The baby name Poppy combines an upbeat sound and vibrant color with a powerful association.

Thanks to Elisabeth for suggesting our Baby Name of the Day.


The baby name Poppy comes straight from the flower.

And the flower? There’s no mysterious meaning or deep backstory.

In Latin, it is papaver. In Old English, popæg.

It is tempting to link Poppy to Poppaea Sabina, second wife of Roman Emperor Nero. But it’s almost certainly just a coincidence.


The US celebrates Veterans Day on November 11th, in honor of the day fighting stopped during the first World War.

It’s called Remembrance Day elsewhere in the English-speaking world. While it’s less common in the US, the poppy is broadly associated with commemorating veterans and those who lost their lives in war.

Why this flower?

As the war ended, wild poppies grew in the fields where so many lost their lives. Two poems cemented the connection: Canadian John McCrae’s In Flanders Fields and American-born Moina Michael’s We Shall Keep the Faith, a response to McCrae.


But poppies can be about rest, peace – even oblivion.

Remember the scene in The Wizard of Oz, when the Wicked Witch curses the field of flowers? She’s plotting to keep Dorothy and friends from ever reaching Emerald City.

Can’t you just hear the green-faced Margaret Hamilton cackling, Poppies … poppies will put them to sleep.”

Poppies are the source of opium, a powerful drug used in medicine – and also the source of heroin.

However, it’s not necessarily the first thing that comes to mind when someone mentions the name of the flower.


The baby name Poppy has been used in small numbers for well over a century. That’s not surprising – a great many floral names enjoyed at least some use. If we name our daughters Daisy, why not Poppy?

British actor Elsie Mackay took the stage name Poppy Wyndham. It’s not clear if she was influential enough to cause the name to rise in use. But she made her first film in 1919, the same year more than five girls received the name in the US for the first time.

Mackay went on to have a fascinating life. She became an interior decorator, working on opulent ocean liners. Later, she earned her pilot’s license. During an attempt to cross the Atlantic, her plane disappeared.

But she had dropped Poppy by then.

It rose again in the 1970s.

Sissy Spacek played a character named Poppy in 1972’s Prime Cut, a crime drama. It was controversial – for violence, among other things – at the time. It might be enough to explain the name’s modest rise.

But mostly, the baby name Poppy never caught on in the US. As of the year 2000, just 6 girls received the name.

By 2008, when the first version of this entry appeared, the number was just 73.

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In the UK, though, the story was very different.

EastEnders gave us a minor character called Poppy Meadow.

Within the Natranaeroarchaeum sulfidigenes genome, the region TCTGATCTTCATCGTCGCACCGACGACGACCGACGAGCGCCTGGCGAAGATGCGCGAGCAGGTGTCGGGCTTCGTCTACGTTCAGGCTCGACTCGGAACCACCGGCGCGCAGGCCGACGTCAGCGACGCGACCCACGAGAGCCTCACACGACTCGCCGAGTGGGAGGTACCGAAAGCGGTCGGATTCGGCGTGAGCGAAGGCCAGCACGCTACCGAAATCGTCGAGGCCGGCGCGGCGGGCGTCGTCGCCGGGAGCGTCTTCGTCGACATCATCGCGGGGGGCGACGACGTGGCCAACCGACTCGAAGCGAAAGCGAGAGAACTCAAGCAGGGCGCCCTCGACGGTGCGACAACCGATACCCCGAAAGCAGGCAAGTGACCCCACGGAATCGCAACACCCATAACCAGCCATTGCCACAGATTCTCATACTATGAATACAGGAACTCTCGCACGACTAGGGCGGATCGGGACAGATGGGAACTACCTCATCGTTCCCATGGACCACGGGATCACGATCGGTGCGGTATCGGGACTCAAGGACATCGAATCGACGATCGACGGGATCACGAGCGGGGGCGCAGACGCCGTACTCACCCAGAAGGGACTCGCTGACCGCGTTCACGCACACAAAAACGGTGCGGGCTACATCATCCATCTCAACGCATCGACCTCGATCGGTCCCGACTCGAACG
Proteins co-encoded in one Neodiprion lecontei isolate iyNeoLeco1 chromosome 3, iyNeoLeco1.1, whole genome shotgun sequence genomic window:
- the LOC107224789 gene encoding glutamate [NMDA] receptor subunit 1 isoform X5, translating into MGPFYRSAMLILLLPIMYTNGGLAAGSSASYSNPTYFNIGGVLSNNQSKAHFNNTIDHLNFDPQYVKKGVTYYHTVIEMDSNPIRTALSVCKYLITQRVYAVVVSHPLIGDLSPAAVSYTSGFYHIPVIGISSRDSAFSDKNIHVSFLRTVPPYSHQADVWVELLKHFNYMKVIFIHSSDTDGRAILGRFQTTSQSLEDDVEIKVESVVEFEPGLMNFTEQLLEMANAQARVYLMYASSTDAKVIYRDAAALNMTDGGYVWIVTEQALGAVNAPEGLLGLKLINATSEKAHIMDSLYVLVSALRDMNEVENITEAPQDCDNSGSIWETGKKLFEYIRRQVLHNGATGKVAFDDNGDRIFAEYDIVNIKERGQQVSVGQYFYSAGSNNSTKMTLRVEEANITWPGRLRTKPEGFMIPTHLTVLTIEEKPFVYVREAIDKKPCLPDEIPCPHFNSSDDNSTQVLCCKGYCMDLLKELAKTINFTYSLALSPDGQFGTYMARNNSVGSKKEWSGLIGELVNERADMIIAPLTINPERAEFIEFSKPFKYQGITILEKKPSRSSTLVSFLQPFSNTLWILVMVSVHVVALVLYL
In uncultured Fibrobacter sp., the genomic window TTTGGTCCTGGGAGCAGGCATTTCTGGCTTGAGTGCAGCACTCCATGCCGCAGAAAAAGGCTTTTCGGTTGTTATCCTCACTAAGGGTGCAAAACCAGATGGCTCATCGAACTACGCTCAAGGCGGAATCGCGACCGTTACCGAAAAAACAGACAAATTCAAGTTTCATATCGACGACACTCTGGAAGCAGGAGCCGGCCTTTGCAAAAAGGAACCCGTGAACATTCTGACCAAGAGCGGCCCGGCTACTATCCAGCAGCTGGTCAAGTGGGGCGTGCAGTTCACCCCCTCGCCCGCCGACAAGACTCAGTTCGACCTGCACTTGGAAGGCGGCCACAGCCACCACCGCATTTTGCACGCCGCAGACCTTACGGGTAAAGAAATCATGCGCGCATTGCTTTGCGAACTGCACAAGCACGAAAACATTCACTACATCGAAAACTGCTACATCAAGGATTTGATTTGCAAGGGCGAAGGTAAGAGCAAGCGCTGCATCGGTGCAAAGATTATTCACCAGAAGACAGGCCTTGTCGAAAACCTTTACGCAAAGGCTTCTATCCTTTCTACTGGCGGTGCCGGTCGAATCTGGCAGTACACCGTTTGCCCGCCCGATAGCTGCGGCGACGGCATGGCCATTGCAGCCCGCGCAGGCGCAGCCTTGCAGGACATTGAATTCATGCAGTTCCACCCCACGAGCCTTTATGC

Another familiar figure is Harry Potter’s Poppy Pomfrey. While she appears throughout the series, the ever-busy Hogwarts school nurse is most often referred to as Madam Pomfrey.

Celebrity chef Jamie Oliver and wife Jools Norton named their firstborn Poppy Honey Rosie, beginning a string of sweetly nature-named children, way back in 2002.

In fact, the baby name Poppy entered the England & Wales Top 50 in 2002, and spent a few years in the Top Ten.

The name caught on earlier elsewhere in the English-speaking world, too.

Australian actor Poppy Montgomery gets some credit for the name’s success. She’s one of several botanically-named sisters, including Rosie, Daisy, Lily, and Marigold. Her daughter is Violet.


As American parents fell hard for nature names, the baby name Poppy went from undiscovered possibility to white hot British import.

Plenty of high-profile parents chose the name, with designer and television hosts Nate Berkus and Jeremiah Brent welcoming Poppy Brent-Berkus in 2015.

2016 gave us Anna Kendrick as the adorable, pink-haired Poppy at the center of Trolls. Sequels followed.

Modern Family’s Haley Dunphy grew up and became mom to twins named George and Poppy.

Along the way, it has surely gained in use. As of 2022, the baby name Poppy reached #338 – a new high, with no signs of slowing down.

What do you think of the baby name Poppy?

Originally published on May 21, 2008. It was substantially revised and re-posted on July 29, 2013; March 30, 2022; and April 30, 2024.


vibrant + vintage

Vibrant red Poppy fits with antique Lily and modern Willow. We associate this vibrant red name with remembrance, a powerful meaning.


#338 as of 2022


gaining in use


from an Old English name for the flower, associated with remembrance

About Abby Sandel

Whether you're naming a baby, or just all about names, you've come to the right place! Appellation Mountain is a haven for lovers of obscure gems and enduring classics alike.

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What do you think?